First things first, it's essential to recognise that every postpartum journey is unique. Just as no two pregnancies are the same, different bodies will recover and respond differently to exercise. A personal trainer must connect with a client's healthcare professional to discuss health considerations before beginning any new programme.
Listening to and addressing concerns
Postpartum clients are likely eager to reclaim a healthier body composition but anxious to begin exercise again. The primary fear is whether their body will hold up to exercise and what potential issues it might cause.
Fear can be a significant roadblock when trying to regain strength, so it's crucial to listen to and take concerns seriously. A personal trainer must reassure a client, encourage them to openly discuss concerns, energy levels, aches and pains, and clearly state what the plan is moving forward.
Building a foundation
It's important to assess a postpartum client's current health condition and programme accordingly. From there, a personal trainer should proceed to create a programme factoring in frequency, intensity, time, and type of exercise. The following are general guidelines and my suggestions for how an initial programme may be built.
If a postpartum client's goal is to improve their aerobic performance or lose fat to improve body composition, cardiovascular training can be programmed for 3–5 days per week (alongside recommending good nutrition).
Low-to-moderate training is recommended, depending on what's tolerable by the client. Women who were more active before pregnancy will likely be able to progress to higher intensities faster than others.
Start with shorter sessions, especially for novice exercisers, of approximately 30 minutes per day. Aim for at least 150 minutes over a minimum of 3 days per week. The volume of training can increase as competency and fitness levels increase.
Training should be kept to activities that are well-tolerated by the client and that they find enjoyable to cause less stress and increase motivation. Initially prioritise activities that don't cause too much trauma to the body and leave a client feeling sore and fatigued.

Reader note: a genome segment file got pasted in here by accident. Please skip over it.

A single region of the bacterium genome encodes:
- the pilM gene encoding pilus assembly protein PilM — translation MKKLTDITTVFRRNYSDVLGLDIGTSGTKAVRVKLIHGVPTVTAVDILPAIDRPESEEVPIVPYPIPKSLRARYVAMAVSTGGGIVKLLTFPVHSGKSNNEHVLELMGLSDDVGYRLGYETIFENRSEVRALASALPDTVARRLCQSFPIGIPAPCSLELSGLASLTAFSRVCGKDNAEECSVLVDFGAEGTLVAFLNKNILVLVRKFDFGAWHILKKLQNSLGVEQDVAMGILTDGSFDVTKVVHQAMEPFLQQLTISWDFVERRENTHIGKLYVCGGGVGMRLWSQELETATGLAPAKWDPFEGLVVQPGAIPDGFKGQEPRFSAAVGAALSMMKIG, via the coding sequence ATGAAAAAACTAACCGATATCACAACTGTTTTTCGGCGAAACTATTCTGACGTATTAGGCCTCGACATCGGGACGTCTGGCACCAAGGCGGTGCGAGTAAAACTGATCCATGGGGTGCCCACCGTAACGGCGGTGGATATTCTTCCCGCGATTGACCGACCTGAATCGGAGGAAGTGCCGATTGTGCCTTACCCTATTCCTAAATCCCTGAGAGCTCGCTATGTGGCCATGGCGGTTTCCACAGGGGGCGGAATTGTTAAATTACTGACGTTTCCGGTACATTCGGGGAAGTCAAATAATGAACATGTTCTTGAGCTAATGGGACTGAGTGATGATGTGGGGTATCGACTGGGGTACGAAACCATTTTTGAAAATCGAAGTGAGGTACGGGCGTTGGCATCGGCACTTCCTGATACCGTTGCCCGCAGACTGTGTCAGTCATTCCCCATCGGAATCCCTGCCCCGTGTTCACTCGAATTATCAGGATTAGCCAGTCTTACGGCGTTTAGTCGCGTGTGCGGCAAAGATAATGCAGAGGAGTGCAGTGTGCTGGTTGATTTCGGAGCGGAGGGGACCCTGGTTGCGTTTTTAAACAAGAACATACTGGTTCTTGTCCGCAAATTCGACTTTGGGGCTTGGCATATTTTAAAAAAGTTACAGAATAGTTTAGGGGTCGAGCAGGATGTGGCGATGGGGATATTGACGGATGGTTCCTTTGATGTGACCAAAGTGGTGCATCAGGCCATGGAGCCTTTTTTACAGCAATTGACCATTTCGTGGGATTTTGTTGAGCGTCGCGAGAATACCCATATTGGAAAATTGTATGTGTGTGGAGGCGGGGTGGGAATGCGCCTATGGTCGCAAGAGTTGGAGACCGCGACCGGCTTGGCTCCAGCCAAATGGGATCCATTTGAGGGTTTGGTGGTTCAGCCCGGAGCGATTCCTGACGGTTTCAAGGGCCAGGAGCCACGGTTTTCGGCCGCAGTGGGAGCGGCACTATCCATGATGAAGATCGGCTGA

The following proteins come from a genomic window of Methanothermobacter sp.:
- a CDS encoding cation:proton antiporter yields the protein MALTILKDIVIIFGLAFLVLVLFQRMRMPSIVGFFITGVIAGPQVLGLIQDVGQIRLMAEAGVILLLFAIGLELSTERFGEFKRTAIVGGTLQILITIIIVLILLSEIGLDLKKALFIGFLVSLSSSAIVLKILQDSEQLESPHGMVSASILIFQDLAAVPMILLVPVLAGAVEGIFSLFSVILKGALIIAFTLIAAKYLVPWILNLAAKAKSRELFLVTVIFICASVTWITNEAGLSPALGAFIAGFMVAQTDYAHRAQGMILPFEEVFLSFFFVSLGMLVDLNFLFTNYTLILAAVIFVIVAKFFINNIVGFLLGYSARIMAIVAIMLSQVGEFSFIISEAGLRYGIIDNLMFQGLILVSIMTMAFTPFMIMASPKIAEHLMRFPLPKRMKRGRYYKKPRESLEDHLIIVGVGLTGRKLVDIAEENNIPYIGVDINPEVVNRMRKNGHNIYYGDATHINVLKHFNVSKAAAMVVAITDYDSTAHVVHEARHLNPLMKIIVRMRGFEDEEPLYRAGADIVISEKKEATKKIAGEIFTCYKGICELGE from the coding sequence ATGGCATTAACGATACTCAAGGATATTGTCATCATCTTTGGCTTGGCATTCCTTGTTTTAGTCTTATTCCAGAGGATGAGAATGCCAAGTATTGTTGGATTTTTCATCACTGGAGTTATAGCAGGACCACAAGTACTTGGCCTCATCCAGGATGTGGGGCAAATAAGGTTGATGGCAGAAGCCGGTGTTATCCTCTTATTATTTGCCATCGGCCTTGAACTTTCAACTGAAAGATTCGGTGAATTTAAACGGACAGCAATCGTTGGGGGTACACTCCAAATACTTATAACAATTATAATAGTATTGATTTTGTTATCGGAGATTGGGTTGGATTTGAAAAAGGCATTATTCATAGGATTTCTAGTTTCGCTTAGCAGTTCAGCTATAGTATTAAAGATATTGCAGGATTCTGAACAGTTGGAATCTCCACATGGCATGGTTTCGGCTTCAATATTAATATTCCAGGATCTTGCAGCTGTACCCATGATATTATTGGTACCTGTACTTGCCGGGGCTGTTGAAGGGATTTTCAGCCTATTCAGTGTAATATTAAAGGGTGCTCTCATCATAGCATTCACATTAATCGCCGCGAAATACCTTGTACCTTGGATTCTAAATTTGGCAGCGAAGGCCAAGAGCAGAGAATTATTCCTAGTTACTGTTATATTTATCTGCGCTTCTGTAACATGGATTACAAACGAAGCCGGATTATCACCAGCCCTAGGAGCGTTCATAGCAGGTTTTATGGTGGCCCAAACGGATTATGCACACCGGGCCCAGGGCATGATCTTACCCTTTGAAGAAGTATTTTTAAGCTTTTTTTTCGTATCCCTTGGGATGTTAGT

If a postpartum client's goal is to gain or regain muscle mass, muscular training can be programmed for 2–3 non-consecutive days per week.
Moderate intensity is recommended. This should be a weight that is tolerable by the client but brings them to a point of moderate fatigue. A progressive overload is a good approach, starting with lighter weights and increasing resistance over time. Focus on a controlled tempo and resistance in the 20–70% of 1-rep maximum (1-RM) range for 1–3 sets of 8–15 repetitions.
Training should be kept to activities that are well-tolerated by the client. A postpartum programme will likely focus on strengthening a client's core and pelvic floor muscles. This process could occur in phases, beginning with Kegel exercises, progressing to more challenging exercises, and then building to more functional and challenging exercises. For example:
Phase 1: Kegel exercises.
Phase 2: Strengthening exercises, such as pelvic tilts, planks, and bridges.
Phase 3: Functional exercises, such as squats, lunges, and farmer's walk.
Phase 4: Gradual progression into load-bearing exercises and more challenging movements.
A gradual but rewarding process
While the first 6 weeks postpartum should be dedicated to recovery from childbirth, it's safe and desirable to slowly begin incorporating exercise back into your routine once you've received medical clearance to do so. As I've outlined above, doing so has manifold physical benefits and can help reduce the severity of several negative postpartum conditions.
If you're looking for personal training in Singapore, book a free 30-minute consultation to discuss postpartum training. If you'd just like to receive a steady stream of free weekly advice, tips, and guides about fitness, consider subscribing to Root Fitness and following me on Instagram.